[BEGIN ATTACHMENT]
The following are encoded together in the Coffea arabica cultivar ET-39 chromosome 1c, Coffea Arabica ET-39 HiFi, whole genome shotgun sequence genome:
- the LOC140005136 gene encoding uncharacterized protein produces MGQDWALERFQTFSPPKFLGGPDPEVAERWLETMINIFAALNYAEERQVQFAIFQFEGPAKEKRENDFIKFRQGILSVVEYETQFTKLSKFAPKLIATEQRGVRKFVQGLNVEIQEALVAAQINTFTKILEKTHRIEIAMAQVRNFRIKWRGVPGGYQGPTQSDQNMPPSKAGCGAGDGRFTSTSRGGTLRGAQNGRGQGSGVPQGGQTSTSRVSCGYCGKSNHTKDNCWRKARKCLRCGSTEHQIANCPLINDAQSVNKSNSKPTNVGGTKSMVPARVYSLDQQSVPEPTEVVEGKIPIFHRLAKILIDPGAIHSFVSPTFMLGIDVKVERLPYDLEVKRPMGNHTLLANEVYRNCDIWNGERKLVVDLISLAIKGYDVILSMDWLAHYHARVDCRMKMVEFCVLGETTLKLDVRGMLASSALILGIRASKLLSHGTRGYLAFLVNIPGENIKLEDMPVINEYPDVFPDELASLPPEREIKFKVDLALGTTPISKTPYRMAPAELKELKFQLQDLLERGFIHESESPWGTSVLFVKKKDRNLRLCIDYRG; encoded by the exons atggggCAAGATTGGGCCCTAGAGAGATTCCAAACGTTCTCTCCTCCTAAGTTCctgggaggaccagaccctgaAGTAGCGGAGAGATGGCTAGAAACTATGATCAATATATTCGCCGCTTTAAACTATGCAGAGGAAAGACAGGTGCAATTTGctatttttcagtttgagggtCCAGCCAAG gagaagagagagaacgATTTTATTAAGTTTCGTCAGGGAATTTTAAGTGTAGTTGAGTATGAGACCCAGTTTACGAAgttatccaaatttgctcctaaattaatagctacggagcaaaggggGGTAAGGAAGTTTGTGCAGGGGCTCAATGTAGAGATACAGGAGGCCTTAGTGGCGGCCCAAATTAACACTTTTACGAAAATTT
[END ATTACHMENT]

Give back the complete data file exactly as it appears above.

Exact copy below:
The following are encoded together in the Coffea arabica cultivar ET-39 chromosome 1c, Coffea Arabica ET-39 HiFi, whole genome shotgun sequence genome:
- the LOC140005136 gene encoding uncharacterized protein produces MGQDWALERFQTFSPPKFLGGPDPEVAERWLETMINIFAALNYAEERQVQFAIFQFEGPAKEKRENDFIKFRQGILSVVEYETQFTKLSKFAPKLIATEQRGVRKFVQGLNVEIQEALVAAQINTFTKILEKTHRIEIAMAQVRNFRIKWRGVPGGYQGPTQSDQNMPPSKAGCGAGDGRFTSTSRGGTLRGAQNGRGQGSGVPQGGQTSTSRVSCGYCGKSNHTKDNCWRKARKCLRCGSTEHQIANCPLINDAQSVNKSNSKPTNVGGTKSMVPARVYSLDQQSVPEPTEVVEGKIPIFHRLAKILIDPGAIHSFVSPTFMLGIDVKVERLPYDLEVKRPMGNHTLLANEVYRNCDIWNGERKLVVDLISLAIKGYDVILSMDWLAHYHARVDCRMKMVEFCVLGETTLKLDVRGMLASSALILGIRASKLLSHGTRGYLAFLVNIPGENIKLEDMPVINEYPDVFPDELASLPPEREIKFKVDLALGTTPISKTPYRMAPAELKELKFQLQDLLERGFIHESESPWGTSVLFVKKKDRNLRLCIDYRG; encoded by the exons atggggCAAGATTGGGCCCTAGAGAGATTCCAAACGTTCTCTCCTCCTAAGTTCctgggaggaccagaccctgaAGTAGCGGAGAGATGGCTAGAAACTATGATCAATATATTCGCCGCTTTAAACTATGCAGAGGAAAGACAGGTGCAATTTGctatttttcagtttgagggtCCAGCCAAG gagaagagagagaacgATTTTATTAAGTTTCGTCAGGGAATTTTAAGTGTAGTTGAGTATGAGACCCAGTTTACGAAgttatccaaatttgctcctaaattaatagctacggagcaaaggggGGTAAGGAAGTTTGTGCAGGGGCTCAATGTAGAGATACAGGAGGCCTTAGTGGCGGCCCAAATTAACACTTTTACGAAAATTT